Flour was regularly loaded at Goldhangar Bridge (now Wave Bridge ) and John Austin, Bargemaster, was running a fortnightly service to London. In 1801 fast sailings of the brigantine “Danby” from Colliers Reach to Hull and Gainsborough were advertised in the Chelmsford Chronicle.

John Clark was appointed superintendent of the canal to keep records of ships, cargoes  and collect lock dues and tolls. He built a house and moved into the village. In his absence ships captains were to leave their dues in a box provided at the granary.

Only the lockside cottages had been added since the first ship locked-in three years previously. A surprising development was the erection of two buildings on the spit of land jutting into the river near the Jolly Sailor. They are shown on early sketches as dwellings and later as boat houses. It is certain they would have suffered some flooding at big spring tides.  An outer building remained until the early 1900’s and was known by the villagers as “Rat Hall”. Occupied by one of the local characters, Aunt Dinah”. She was reported found floating on a mattress during the flood of 1952.

Now a community was being established the constant threat of flooding was addressed by William Lawrence, who leased part of the demesne lands of Heybridge Hall, and built 8 sea wall from the lock to Mill Beach.

“Rat Hall”

In 1808 Mr Ber tall moved his agricultural manufacturing business from Goldhanger to a site in Heybridge alongside the canal to enable both raw material and fuel to be brought in and completed products exported. Later this would have an important impact on the village prosperity and working habits of many men.

Possibly the most significant event during this early period which would have a lasting effect on the village, was the introduction of the Heybridge Enclosure Act 51 George 3rd (1811). This in effect parcelled previous Common Land into plots which were awarded by the appointed Commissioners to local landowners. It also included a carriageway leading out of the Goldhanger Road called “Boro Marsh Road”, having a breadth of 30ft.

“Commencing by the homestead of James Moffat Brooke it passed by an enclosure called  Canterbury Marsh, belonging to Jeffery Ruffel Grimwood, followed the line of an old sea wall by “Boro Marsh”, and on pass another enclosure belonging to The Dean and Chapter of St. Pauls. Then over the said Boro Marsh till it enters Colliers Reach at the first Allotment herein ( close to the Jolly Sailor inn) which was awarded to the Company of Proprietors of the Chelmer Navigation”.

“A second public carriage road of 50ft. breadth called the “Chelmer Basin Road”, branching  out of the first road leading to the Wharf and Quay near the Basin”.

The village now had access for carts to come and go on a surfaced track in addition to water transport along the canal The road unlawfully became a toll road between 1823 and 1836 when as reported by the Chelmsford Chronicle, the toll gate was legally sawn asunder” and the road renamed Basin Road. There is not a record of who kept the tolls The village growth continued slowly along with the shipping activity.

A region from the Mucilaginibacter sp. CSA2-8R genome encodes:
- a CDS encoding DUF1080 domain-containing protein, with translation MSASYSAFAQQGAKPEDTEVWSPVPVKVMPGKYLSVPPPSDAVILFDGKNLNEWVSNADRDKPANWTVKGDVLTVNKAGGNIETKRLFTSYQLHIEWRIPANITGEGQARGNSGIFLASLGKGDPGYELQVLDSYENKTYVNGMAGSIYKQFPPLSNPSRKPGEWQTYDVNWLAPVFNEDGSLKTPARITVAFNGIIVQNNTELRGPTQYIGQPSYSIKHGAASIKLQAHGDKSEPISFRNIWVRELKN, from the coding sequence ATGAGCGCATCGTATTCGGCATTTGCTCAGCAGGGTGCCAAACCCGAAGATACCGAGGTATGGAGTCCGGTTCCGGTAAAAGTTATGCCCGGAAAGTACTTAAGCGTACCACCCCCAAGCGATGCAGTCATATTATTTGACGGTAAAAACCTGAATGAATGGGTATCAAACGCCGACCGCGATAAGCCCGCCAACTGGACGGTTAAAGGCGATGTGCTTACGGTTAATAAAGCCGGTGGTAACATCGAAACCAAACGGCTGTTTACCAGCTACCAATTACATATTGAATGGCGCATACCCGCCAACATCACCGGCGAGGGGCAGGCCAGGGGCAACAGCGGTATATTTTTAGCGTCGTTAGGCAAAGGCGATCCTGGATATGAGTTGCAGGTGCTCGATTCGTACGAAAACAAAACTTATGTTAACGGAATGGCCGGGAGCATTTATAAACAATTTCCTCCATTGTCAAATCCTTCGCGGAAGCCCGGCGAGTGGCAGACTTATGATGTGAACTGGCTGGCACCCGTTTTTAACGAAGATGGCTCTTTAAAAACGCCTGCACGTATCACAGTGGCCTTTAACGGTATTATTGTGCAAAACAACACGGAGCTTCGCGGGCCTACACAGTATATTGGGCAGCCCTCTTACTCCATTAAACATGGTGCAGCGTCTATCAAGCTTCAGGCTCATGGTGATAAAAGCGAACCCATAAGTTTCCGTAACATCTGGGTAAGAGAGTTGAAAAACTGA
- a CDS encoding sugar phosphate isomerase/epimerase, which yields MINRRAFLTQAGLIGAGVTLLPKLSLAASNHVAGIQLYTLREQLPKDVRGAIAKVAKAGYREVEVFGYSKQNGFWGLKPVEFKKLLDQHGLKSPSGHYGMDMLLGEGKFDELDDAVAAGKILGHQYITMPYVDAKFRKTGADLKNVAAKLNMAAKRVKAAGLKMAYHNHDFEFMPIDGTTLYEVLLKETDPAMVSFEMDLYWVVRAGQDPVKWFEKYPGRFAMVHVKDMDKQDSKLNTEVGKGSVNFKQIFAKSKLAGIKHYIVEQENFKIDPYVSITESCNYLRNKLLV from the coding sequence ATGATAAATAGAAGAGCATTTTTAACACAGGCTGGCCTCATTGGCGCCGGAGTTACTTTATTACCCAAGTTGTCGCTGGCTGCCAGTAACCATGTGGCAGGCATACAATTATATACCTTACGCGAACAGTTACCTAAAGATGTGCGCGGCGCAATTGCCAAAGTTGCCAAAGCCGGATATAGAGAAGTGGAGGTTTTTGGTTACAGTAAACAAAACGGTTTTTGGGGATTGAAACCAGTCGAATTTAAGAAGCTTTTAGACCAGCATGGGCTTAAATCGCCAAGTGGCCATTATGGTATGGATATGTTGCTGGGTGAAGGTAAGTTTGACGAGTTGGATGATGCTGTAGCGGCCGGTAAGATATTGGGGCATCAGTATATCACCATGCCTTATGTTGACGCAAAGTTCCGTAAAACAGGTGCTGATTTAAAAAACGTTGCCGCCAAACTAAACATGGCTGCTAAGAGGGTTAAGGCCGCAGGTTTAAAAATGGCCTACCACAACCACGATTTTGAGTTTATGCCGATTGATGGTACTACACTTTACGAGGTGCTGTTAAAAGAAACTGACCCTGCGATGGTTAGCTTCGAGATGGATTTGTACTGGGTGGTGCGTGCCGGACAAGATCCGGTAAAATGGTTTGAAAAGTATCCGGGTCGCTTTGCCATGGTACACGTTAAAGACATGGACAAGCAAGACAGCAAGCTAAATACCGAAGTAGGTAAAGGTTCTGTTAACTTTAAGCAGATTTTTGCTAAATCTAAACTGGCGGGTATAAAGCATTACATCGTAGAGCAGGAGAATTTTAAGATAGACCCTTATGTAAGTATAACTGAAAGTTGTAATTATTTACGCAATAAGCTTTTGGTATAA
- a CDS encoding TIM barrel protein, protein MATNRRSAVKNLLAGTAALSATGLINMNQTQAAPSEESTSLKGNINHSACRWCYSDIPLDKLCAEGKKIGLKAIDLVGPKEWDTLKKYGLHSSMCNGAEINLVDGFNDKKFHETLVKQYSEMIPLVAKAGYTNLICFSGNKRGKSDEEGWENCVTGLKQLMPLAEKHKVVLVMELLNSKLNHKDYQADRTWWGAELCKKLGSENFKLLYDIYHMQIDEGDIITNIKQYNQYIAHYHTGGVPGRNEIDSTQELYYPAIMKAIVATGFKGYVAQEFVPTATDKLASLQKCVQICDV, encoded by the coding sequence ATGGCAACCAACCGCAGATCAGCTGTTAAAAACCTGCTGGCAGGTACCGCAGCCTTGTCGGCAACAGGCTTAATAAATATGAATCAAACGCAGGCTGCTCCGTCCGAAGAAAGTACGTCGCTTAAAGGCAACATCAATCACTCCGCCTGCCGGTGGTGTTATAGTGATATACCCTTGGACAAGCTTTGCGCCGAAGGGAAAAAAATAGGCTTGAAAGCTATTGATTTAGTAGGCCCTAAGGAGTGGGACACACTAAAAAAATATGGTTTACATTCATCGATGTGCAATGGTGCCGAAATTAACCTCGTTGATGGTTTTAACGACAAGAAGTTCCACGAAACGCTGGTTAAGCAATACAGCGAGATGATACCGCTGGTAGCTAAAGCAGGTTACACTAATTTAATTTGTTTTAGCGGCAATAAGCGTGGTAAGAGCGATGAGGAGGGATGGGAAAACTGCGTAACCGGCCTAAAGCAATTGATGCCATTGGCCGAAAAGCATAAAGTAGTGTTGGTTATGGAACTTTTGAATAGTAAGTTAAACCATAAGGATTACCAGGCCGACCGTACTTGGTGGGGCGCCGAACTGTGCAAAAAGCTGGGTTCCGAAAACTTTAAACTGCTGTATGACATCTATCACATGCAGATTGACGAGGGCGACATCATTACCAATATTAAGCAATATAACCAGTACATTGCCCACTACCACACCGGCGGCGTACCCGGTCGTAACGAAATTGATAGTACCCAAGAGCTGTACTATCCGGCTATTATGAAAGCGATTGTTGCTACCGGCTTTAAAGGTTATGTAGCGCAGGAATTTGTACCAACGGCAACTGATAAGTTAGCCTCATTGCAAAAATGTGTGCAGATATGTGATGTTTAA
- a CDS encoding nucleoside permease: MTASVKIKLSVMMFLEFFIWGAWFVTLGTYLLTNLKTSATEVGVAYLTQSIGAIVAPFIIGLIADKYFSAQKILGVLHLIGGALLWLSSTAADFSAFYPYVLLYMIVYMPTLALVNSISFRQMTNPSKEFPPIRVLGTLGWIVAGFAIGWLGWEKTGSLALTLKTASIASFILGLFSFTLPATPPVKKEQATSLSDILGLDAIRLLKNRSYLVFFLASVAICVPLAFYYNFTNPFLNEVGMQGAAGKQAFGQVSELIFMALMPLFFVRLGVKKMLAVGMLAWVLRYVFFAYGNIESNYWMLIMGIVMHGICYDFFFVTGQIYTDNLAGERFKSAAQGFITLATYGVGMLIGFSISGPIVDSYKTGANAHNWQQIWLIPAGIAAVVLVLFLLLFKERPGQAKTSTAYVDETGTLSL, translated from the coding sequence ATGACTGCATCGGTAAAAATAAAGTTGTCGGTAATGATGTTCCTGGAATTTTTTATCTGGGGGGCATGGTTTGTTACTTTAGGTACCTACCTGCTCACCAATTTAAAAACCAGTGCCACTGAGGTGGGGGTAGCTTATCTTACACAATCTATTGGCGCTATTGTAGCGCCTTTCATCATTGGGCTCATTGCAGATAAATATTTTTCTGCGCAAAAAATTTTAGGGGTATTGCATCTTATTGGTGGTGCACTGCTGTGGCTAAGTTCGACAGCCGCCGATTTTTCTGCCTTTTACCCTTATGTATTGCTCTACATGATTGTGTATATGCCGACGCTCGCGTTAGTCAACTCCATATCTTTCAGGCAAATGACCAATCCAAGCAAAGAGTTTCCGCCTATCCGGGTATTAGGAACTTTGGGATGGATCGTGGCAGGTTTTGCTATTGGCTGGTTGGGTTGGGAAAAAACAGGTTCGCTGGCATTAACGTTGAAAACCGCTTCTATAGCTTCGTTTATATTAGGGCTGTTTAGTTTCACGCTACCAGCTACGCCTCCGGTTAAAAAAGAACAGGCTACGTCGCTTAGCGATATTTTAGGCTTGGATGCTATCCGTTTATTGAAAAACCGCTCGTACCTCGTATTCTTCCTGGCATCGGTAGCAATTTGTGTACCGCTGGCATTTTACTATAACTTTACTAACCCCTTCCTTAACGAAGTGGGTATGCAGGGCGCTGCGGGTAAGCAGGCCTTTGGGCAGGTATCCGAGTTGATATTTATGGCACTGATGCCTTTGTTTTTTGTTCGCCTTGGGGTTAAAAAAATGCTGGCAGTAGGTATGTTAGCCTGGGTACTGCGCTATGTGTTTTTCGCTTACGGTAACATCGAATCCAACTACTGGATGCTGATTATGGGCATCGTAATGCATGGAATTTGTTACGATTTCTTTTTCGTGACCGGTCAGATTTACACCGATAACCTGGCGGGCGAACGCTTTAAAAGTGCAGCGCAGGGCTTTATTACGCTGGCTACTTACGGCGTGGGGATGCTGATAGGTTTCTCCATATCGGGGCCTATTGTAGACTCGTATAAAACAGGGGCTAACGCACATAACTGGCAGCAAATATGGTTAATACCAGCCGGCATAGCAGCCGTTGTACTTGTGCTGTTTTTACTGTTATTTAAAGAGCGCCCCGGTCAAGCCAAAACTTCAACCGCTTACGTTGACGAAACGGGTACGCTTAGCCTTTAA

South of the Basin the Navigation Cottages were built as two homes and leased by the Coates brothers. This no doubt was convenient for their importing activities at the Basin, although Richard must have been well occupied with his timber and coal yards he had also started in Springfield.

The brewery was converted into several cottages around 1811 and its leasehold sold for 55 years. Possibly the brewing of beer by some pubs as well as larger companies setting up in nearby towns was the cause.

In spite of its remote location and harsh living conditions more people were being attracted by the prospect of work provided by the increasing numbers of ships to be unloaded and supporting activities. Some of the early families to arrive included the Cheney’s from Newcastle Woodcraft’s from Hull and Clark’s from Suffolk. They had large families of some ten more children who intermarried and some of the descendants of the many cousins remain in the village. In some cases seamen seeing a better life ashore left their ships and stayed in the village.

Much of the very early work was carried out by local Maldon and Heybridge men, some of whom moved into the village at a later date as accommodation became available.

Social Aspects

Being an isolated community it is not surprising a culture of independence developed with an almost hostile attitude to outside intrusion. Although as many as a hundred seamen of several nationalities and tongues were on occasions in the village , they may have been seen as a temporary part of the community and in some respects responsible for its prosperity and no threat. However, others would be treated with suspicion and caution.

This environment possibly helped to create its reputation for lawlessness, which occasionally occurred, but generally between crews from ships of different nationalities.

One fatal stabbing is said to have taken place and another occasion a sailor pulled a knife on a local and was chased by “Basiners” across the lock and fields as far as Maldon (it must have been low water).

The “Cannibal Island” story was a likely creation from local folklore. The gossip of evil events said to be taking place in the “Basin” was a concern to the good people of Maldon who decided to send a missionary to alter these wayward activities. Nothing being heard of the cleric for sometime a search party was dispatched to the Basin, where after careful enquiry only his leather boots were found amongst kitchen waste. Presumably these were too tough to eat! Two hundred years later a bi-centermial party held in the Old Ship, celebrated with a birthday cake covered in the cleric’s bones, boots and dog collar.

Started in a bleak and cold marsh land, the village had become home and workplace for a community including families from several different locations. As itgrew and prospered a social life also developed, mainly around the chapel, and pubs. Its purpose and identity being largely concerned with shipping and cargoes. It was later able to adjust to changing economic circumstances near the end of its first century, which would become even more rapid and dramatic in the following one.